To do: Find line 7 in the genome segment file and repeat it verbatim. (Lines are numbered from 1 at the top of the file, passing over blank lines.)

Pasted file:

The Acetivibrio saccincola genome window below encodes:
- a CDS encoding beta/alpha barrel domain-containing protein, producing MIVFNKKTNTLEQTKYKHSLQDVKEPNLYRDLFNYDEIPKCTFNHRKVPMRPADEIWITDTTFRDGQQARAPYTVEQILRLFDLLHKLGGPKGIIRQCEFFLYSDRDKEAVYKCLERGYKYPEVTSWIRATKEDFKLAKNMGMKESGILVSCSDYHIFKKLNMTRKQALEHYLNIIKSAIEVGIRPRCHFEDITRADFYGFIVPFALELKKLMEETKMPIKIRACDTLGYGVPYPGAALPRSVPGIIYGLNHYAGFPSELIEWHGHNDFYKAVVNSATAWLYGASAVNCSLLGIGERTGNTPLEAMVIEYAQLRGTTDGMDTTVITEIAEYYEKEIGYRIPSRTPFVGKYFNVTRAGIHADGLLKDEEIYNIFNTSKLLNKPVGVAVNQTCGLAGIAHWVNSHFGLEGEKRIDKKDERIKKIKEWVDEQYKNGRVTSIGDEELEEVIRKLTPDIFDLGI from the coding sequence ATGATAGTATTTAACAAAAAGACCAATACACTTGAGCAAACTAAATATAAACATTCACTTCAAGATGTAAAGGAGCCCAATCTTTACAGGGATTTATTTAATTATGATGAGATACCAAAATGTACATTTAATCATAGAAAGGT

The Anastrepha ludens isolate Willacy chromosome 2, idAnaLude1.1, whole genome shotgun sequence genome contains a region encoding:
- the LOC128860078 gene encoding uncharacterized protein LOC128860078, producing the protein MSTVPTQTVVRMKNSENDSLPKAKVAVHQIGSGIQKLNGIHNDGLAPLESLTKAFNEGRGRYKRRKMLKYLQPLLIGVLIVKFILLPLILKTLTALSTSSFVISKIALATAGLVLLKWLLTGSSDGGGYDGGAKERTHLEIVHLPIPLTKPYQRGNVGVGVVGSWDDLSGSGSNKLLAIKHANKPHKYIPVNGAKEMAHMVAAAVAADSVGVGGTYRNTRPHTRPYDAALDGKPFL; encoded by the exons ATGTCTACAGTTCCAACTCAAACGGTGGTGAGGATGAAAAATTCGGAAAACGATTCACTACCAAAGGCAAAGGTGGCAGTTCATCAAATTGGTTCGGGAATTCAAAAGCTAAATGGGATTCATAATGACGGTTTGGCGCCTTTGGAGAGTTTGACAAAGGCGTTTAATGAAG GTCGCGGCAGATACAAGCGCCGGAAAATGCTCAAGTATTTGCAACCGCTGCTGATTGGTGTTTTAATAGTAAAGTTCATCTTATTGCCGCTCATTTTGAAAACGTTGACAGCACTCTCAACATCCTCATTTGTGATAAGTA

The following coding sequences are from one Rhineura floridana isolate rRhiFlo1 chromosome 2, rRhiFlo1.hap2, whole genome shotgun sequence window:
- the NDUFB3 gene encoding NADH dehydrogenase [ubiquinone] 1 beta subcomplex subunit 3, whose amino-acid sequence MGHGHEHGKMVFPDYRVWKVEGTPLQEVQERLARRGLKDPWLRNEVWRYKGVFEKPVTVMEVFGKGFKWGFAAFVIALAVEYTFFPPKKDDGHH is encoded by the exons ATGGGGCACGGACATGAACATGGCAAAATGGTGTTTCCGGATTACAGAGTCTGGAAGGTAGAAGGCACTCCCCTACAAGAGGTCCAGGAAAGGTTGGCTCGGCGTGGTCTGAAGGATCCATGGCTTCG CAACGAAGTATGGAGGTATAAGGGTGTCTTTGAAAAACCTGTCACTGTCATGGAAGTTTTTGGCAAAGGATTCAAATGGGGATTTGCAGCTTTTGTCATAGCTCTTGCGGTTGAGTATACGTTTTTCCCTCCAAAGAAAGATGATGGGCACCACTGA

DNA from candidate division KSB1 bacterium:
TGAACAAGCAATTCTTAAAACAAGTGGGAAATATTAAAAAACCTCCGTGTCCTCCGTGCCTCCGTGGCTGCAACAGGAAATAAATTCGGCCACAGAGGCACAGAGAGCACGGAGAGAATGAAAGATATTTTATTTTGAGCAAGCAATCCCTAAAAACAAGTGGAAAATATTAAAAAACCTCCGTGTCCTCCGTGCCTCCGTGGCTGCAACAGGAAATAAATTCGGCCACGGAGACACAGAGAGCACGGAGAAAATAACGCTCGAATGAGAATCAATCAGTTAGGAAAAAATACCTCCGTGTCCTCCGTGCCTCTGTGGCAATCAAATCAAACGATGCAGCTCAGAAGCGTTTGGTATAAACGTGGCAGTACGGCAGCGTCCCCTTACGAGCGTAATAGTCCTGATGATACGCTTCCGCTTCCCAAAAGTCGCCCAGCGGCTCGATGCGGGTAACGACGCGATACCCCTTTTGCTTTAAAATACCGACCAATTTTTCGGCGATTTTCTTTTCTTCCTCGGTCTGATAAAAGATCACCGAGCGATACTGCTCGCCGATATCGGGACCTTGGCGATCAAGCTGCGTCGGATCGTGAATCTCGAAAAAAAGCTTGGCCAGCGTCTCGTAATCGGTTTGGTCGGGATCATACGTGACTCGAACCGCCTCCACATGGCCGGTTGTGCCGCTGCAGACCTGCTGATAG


DNA from candidate division KSB1 bacterium: